Outsmarting Killer Viruses
Juliana Maxey-Allison | 10th Street
Juliana Maxey-Allison and Erica Ollmann Saphire.
Photo Bill Morris. Click to enlarge.
Outwitting wily pathogens, the dangerous viruses and bacteria that can attack us is serious work. Happily, Dr. Erica Ollmann Saphire, who gave an illuminating talk on the subject at the Del Mar Foundation Talk on January 23, thinks creating vaccines and antivirals aimed at stopping these lethal pathogens is a serious adventure.
Dr. Saphire, Professor, Department of Immunology and Microbial Science at The Scripps Research Institute, TSRI and her collaborators analyze the structures of each protein a virus —specifically Ebola and Lassa—encodes. Earlier in her career Dr. Sapphire, who has received a long list of awards and is a member of many boards, helped solve the structure of one of the first antibodies of HIV. “Viruses, with their error-prone and rapid replication are constantly changing. At their core, however, they are extremely simple machines. The ones we work with encode only four or seven genes These structures become the roadmaps—or blueprints—to developing vaccines and treatments.”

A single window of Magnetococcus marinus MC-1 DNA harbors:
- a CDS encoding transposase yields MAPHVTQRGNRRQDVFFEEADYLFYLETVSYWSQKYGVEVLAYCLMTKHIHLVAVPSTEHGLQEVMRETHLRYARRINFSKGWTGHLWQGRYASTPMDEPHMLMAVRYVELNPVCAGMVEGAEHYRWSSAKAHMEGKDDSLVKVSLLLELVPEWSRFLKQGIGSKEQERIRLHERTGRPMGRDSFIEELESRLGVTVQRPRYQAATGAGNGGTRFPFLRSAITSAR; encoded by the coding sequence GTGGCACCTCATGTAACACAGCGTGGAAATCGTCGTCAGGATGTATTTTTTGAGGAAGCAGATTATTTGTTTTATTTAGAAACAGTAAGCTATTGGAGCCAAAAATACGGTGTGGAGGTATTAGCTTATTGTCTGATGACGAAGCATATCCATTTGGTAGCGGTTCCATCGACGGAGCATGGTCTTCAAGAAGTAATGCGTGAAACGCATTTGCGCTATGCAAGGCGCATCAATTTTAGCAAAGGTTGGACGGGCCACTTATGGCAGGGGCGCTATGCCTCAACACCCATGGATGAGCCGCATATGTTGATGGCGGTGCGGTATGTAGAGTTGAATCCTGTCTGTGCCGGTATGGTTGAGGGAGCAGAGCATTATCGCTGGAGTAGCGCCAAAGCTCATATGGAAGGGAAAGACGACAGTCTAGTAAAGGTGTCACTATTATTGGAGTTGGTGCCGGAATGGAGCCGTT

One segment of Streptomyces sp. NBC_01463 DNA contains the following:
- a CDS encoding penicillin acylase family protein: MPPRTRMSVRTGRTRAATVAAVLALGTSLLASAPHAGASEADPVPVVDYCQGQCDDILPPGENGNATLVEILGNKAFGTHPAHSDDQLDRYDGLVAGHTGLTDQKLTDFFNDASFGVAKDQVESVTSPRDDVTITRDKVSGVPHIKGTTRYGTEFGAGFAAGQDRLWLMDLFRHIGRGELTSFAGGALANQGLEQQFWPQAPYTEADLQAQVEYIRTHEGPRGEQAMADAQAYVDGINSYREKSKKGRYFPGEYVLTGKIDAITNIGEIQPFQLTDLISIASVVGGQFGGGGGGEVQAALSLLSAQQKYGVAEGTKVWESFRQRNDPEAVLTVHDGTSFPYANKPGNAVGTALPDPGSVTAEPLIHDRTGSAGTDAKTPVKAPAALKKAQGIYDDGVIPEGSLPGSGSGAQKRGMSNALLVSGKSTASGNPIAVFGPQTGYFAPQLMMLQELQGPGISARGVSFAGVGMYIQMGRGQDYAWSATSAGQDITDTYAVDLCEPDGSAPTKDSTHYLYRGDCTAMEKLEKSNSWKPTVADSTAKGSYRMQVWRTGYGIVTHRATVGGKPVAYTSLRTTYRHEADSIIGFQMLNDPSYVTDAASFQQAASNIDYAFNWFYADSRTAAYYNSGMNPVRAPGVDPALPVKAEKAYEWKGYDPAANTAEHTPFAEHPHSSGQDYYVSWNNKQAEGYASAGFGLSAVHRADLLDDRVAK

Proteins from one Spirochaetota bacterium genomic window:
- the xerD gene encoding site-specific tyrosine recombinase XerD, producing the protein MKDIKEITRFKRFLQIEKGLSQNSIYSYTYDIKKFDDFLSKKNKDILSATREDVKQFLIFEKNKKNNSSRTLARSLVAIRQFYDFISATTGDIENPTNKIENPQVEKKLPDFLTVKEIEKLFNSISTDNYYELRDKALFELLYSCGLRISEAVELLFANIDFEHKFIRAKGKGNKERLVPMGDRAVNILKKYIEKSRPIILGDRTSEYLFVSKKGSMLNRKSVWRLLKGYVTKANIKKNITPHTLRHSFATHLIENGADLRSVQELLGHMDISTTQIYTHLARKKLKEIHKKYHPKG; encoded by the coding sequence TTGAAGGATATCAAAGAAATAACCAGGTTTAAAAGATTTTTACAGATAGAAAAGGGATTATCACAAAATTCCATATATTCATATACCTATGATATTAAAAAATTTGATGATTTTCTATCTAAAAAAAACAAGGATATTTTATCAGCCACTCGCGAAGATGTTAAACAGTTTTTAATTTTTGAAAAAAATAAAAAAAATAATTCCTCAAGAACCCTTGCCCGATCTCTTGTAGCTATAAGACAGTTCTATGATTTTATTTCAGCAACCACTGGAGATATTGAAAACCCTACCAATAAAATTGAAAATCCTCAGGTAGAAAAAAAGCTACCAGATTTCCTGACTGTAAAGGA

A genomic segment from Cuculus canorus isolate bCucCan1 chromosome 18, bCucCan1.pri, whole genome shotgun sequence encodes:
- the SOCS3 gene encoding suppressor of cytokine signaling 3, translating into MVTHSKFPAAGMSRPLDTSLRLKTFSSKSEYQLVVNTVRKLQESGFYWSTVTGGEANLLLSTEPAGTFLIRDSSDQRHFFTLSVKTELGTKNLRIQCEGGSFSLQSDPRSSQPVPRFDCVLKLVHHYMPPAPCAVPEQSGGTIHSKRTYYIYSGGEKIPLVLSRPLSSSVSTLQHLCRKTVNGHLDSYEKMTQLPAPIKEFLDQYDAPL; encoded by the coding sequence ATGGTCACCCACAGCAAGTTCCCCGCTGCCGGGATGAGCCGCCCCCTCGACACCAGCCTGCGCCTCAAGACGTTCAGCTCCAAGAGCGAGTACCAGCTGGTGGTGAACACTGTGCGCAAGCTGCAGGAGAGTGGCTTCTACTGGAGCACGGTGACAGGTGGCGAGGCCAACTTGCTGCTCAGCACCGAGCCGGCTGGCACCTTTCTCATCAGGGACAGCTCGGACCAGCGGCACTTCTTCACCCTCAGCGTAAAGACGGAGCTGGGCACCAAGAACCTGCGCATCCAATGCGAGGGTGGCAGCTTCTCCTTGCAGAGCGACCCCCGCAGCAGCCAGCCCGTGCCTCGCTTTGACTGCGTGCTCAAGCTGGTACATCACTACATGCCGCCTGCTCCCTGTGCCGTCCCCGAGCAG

Her interest in biology and the natural world grew out of family camping trips she took as a child to national parks and continued as she earned a double major in biochemistry and ecology in college. Her PhD is from TSRI in Macromolecular and Cellular Structure and Chemistry.
Through their investigative research into how pathogens are able to slip through our immune systems Dr. Saphire and her coworkers take on the task of designing the best defenses to thwart the spread of new strains of viruses. She showed pictures of molecular structures she described as “incredibly beautiful with internal symmetry. The structures we solve become like a topo map—with peaks and valleys illustrating where the electrons are dense, how the protein strand is knitted into a final shape, how the final shape moves and breathes in the course of its biological functions. I feel that nearly anything you might need to know about that molecule and its role in biology is written somewhere in that structure—if we are smart enough to figure it out.”